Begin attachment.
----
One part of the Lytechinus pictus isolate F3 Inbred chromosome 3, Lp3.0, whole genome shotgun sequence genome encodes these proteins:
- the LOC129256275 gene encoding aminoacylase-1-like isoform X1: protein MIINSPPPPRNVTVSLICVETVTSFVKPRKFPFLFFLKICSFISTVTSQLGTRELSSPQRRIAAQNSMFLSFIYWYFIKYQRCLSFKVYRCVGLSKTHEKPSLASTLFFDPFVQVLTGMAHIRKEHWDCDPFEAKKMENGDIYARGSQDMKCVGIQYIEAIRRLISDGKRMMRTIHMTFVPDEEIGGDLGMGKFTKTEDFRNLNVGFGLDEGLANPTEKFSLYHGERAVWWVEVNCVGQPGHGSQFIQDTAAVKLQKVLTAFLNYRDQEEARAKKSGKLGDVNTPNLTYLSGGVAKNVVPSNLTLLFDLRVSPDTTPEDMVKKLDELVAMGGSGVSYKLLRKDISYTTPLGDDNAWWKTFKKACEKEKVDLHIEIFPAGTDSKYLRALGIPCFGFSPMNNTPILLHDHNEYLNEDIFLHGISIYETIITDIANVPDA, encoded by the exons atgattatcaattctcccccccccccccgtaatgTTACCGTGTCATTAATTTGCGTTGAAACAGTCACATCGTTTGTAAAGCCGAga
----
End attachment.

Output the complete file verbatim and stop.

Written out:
One part of the Lytechinus pictus isolate F3 Inbred chromosome 3, Lp3.0, whole genome shotgun sequence genome encodes these proteins:
- the LOC129256275 gene encoding aminoacylase-1-like isoform X1: protein MIINSPPPPRNVTVSLICVETVTSFVKPRKFPFLFFLKICSFISTVTSQLGTRELSSPQRRIAAQNSMFLSFIYWYFIKYQRCLSFKVYRCVGLSKTHEKPSLASTLFFDPFVQVLTGMAHIRKEHWDCDPFEAKKMENGDIYARGSQDMKCVGIQYIEAIRRLISDGKRMMRTIHMTFVPDEEIGGDLGMGKFTKTEDFRNLNVGFGLDEGLANPTEKFSLYHGERAVWWVEVNCVGQPGHGSQFIQDTAAVKLQKVLTAFLNYRDQEEARAKKSGKLGDVNTPNLTYLSGGVAKNVVPSNLTLLFDLRVSPDTTPEDMVKKLDELVAMGGSGVSYKLLRKDISYTTPLGDDNAWWKTFKKACEKEKVDLHIEIFPAGTDSKYLRALGIPCFGFSPMNNTPILLHDHNEYLNEDIFLHGISIYETIITDIANVPDA, encoded by the exons atgattatcaattctcccccccccccccgtaatgTTACCGTGTCATTAATTTGCGTTGAAACAGTCACATCGTTTGTAAAGCCGAga